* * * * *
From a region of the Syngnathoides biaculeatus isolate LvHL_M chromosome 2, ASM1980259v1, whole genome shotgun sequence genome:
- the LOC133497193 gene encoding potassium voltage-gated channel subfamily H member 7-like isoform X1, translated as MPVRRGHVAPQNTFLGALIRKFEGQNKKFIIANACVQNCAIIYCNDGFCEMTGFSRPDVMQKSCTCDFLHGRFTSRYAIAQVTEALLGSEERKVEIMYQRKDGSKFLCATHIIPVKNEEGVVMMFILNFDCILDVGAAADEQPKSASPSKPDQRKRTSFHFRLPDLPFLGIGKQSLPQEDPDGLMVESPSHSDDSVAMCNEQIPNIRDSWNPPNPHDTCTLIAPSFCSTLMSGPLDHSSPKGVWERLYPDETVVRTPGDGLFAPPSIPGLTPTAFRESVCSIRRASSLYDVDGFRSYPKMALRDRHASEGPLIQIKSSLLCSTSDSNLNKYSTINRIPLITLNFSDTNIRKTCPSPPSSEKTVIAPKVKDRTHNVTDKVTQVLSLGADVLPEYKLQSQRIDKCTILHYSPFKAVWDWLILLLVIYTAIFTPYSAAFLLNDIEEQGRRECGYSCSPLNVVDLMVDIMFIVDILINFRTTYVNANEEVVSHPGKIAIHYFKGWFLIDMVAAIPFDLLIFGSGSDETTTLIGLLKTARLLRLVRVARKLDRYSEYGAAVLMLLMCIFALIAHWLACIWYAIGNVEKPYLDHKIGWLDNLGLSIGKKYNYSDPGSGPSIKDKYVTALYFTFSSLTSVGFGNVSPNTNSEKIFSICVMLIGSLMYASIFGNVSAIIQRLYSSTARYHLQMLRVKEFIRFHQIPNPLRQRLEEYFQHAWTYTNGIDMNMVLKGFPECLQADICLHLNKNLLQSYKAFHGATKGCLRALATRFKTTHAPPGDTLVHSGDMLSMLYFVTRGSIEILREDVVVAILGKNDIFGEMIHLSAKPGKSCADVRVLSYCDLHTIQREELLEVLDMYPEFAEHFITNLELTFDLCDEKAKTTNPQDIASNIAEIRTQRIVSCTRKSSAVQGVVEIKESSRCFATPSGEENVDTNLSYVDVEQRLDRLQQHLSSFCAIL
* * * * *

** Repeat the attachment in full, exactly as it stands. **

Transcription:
From a region of the Syngnathoides biaculeatus isolate LvHL_M chromosome 2, ASM1980259v1, whole genome shotgun sequence genome:
- the LOC133497193 gene encoding potassium voltage-gated channel subfamily H member 7-like isoform X1, translated as MPVRRGHVAPQNTFLGALIRKFEGQNKKFIIANACVQNCAIIYCNDGFCEMTGFSRPDVMQKSCTCDFLHGRFTSRYAIAQVTEALLGSEERKVEIMYQRKDGSKFLCATHIIPVKNEEGVVMMFILNFDCILDVGAAADEQPKSASPSKPDQRKRTSFHFRLPDLPFLGIGKQSLPQEDPDGLMVESPSHSDDSVAMCNEQIPNIRDSWNPPNPHDTCTLIAPSFCSTLMSGPLDHSSPKGVWERLYPDETVVRTPGDGLFAPPSIPGLTPTAFRESVCSIRRASSLYDVDGFRSYPKMALRDRHASEGPLIQIKSSLLCSTSDSNLNKYSTINRIPLITLNFSDTNIRKTCPSPPSSEKTVIAPKVKDRTHNVTDKVTQVLSLGADVLPEYKLQSQRIDKCTILHYSPFKAVWDWLILLLVIYTAIFTPYSAAFLLNDIEEQGRRECGYSCSPLNVVDLMVDIMFIVDILINFRTTYVNANEEVVSHPGKIAIHYFKGWFLIDMVAAIPFDLLIFGSGSDETTTLIGLLKTARLLRLVRVARKLDRYSEYGAAVLMLLMCIFALIAHWLACIWYAIGNVEKPYLDHKIGWLDNLGLSIGKKYNYSDPGSGPSIKDKYVTALYFTFSSLTSVGFGNVSPNTNSEKIFSICVMLIGSLMYASIFGNVSAIIQRLYSSTARYHLQMLRVKEFIRFHQIPNPLRQRLEEYFQHAWTYTNGIDMNMVLKGFPECLQADICLHLNKNLLQSYKAFHGATKGCLRALATRFKTTHAPPGDTLVHSGDMLSMLYFVTRGSIEILREDVVVAILGKNDIFGEMIHLSAKPGKSCADVRVLSYCDLHTIQREELLEVLDMYPEFAEHFITNLELTFDLCDEKAKTTNPQDIASNIAEIRTQRIVSCTRKSSAVQGVVEIKESSRCFATPSGEENVDTNLSYVDVEQRLDRLQQHLSSFCAIL